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Events held to promote peace, unity

August 29, 2004|by CANDICE BOSELY

martinsburg@herald-mail.com

SHARPSBURG - Of all the reasons Elena Smidt did not want the Ku Klux Klan to come to Sharpsburg - among them the facts that she could not park on her street and that Klansmen would march by her home - one was more difficult than all of the others.

"The hardest thing was to explain to my daughter the meaning of intolerance," Smidt said. "Basically, I told her that it's people that don't want to be with you just because you're not like them."

Smidt's 8-year-old daughter, Amanda Frey, immediately grasped the concept.

"'That's not fair' was her answer," said Smidt.

Smidt took her daughter to a peace and unity rally Saturday afternoon at Antietam National Battlefield.

She was joined by others who sought a nonconfrontational outlet to express their opposition to the KKK rally.

The event was one of several in Washington County on Saturday that countered the KKK rally.

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Another peace and unity gathering was held at Taylor Park in Keedysville in conjunction with the annual Keedysville Ruritan Festival.

Malcolm Stranathan, pastor of Salem United Methodist Church in Keedysville, said when he heard about the KKK rally, he knew he needed to do something.

"People had a passion not to allow the Klan event to be the overarching event of the day," Stranathan said.

Rally at Antietam


Lynda Sheppard, 49, brought her 4-year-old grandson, Tramel Johnson-Scott, to the peace rally at Antietam National Battlefield. Sheppard said she probably would have attended the KKK rally in protest had she not been watching Tramel.

"Morally, I cannot sit idly by and not do something to protest what's happening in Sharpsburg," she said as she sat on the grass at the battlefield.

Although Sheppard grew up in the area, she moved to California before moving back to Hagerstown three years ago. She said she left this area originally because she grew tired of the bigotry and the hypocrisy.

Sheppard could only shake her head in bewilderment about what was going on a mile or so away, and a world away from life outside of Berkeley, Calif.

"This is the 21st century. It amazes me," she said. "People say if you ignore them (KKK members), they'll go away. That's what happened in Nazi Germany."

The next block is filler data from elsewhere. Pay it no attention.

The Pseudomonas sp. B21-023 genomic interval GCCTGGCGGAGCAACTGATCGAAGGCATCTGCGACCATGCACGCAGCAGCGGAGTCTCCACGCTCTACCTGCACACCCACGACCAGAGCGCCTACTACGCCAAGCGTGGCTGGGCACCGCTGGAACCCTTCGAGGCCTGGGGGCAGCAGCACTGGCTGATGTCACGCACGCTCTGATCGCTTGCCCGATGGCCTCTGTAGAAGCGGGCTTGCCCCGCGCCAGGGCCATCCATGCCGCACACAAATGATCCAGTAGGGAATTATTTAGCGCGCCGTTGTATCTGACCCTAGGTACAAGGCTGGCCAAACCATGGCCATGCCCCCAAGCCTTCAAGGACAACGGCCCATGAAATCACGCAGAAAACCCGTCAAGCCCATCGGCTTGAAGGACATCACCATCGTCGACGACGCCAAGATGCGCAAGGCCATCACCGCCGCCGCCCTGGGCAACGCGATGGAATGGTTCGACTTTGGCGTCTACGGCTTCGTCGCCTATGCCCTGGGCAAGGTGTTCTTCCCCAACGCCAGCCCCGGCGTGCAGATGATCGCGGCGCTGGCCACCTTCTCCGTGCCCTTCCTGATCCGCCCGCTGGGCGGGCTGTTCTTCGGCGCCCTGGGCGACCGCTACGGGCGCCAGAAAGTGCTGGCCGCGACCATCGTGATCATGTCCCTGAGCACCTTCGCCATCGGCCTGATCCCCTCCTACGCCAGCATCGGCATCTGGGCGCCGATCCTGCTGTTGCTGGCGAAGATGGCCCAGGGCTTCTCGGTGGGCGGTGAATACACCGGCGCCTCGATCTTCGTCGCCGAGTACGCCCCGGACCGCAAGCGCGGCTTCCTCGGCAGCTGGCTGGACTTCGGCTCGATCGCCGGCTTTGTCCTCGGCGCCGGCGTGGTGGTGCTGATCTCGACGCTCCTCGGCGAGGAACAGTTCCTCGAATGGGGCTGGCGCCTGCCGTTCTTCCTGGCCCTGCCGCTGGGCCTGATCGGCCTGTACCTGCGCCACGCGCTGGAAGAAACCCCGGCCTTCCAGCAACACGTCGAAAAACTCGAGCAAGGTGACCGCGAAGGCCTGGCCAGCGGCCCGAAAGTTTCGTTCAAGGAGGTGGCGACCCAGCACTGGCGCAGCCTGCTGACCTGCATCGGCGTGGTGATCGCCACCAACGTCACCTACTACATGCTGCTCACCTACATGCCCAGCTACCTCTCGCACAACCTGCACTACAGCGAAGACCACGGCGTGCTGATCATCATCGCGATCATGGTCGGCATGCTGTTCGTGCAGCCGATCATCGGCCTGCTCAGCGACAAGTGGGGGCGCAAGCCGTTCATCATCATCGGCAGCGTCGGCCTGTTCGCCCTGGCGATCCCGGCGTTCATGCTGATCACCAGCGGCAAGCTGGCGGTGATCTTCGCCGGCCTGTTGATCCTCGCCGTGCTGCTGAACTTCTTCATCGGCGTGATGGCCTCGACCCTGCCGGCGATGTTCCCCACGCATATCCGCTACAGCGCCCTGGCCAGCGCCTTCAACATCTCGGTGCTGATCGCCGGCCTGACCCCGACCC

As an openly gay man, Bruce Brooks said he has witnessed intolerance from strangers firsthand. He's been called names, chased down streets and been called less than a human being.

"When you see hatred and prejudice, you've got to take a stand," said Bowers, 49. "At my age, it's time to stand up and say something."

Concerns for their safety drove Bowers and others away from the streets of Sharpsburg and to the battlefield for the peace rally. He and several others were there in part to show support for the Hagerstown Metropolitan Community Church, which is open to everyone, but has a special outreach to the gay, lesbian, bisexual and transgendered communities.

'It created itself'


One of the people who helped organize the peace rally over the last five weeks was Jerry Randell. Only for a moment did he consider having an oppositional protest in Sharpsburg.

"There's a purpose in protests, and a lot of times that's to draw attention to a cause," he said, adding that the KKK rally likely was organized mostly for the media attention it could - and did - attract.

"We didn't want to feed into that," Randell said.

When Randell first heard that the KKK was coming to his town, a wide array of emotions overtook him. There was rage at times, but also a feeling that something needed to be done in opposition, he said.

After National Park Service officials told event organizers they could use Antietam, a plan started to form.

"It created itself. We didn't have to do too much except make the phone calls," Randell said.

Guessing the number of people who attended the rally was difficult, Randell said. Throughout the afternoon, two vans shuttled people from the battlefield's visitors' center to the rally site.

At the peace rally, seven musical groups were to perform, food was available and a storyteller spoke.

If others want to continue holding similar events on a regular basis in the future, Randell said he would pass the reins.

"I hope we don't have to do this again for this reason," he said.

Smidt - who noted proudly that she is 100 percent Latino, being from Argentina - was working at an arts and crafts table for children at the rally.

"To me, it's important to be involved in something that's nonconfrontational and makes a difference," she said. "Something that's positive, shows unity and tolerance."

Getting out of Sharpsburg for the afternoon was imperative, she said.

"It's disturbing. I personally do feel threatened by hateful speech," she said. "I understand First Amendment rights, but I don't think it serves much of a purpose to exclude people just because they're not the same as you are."

Peace in Keedysville


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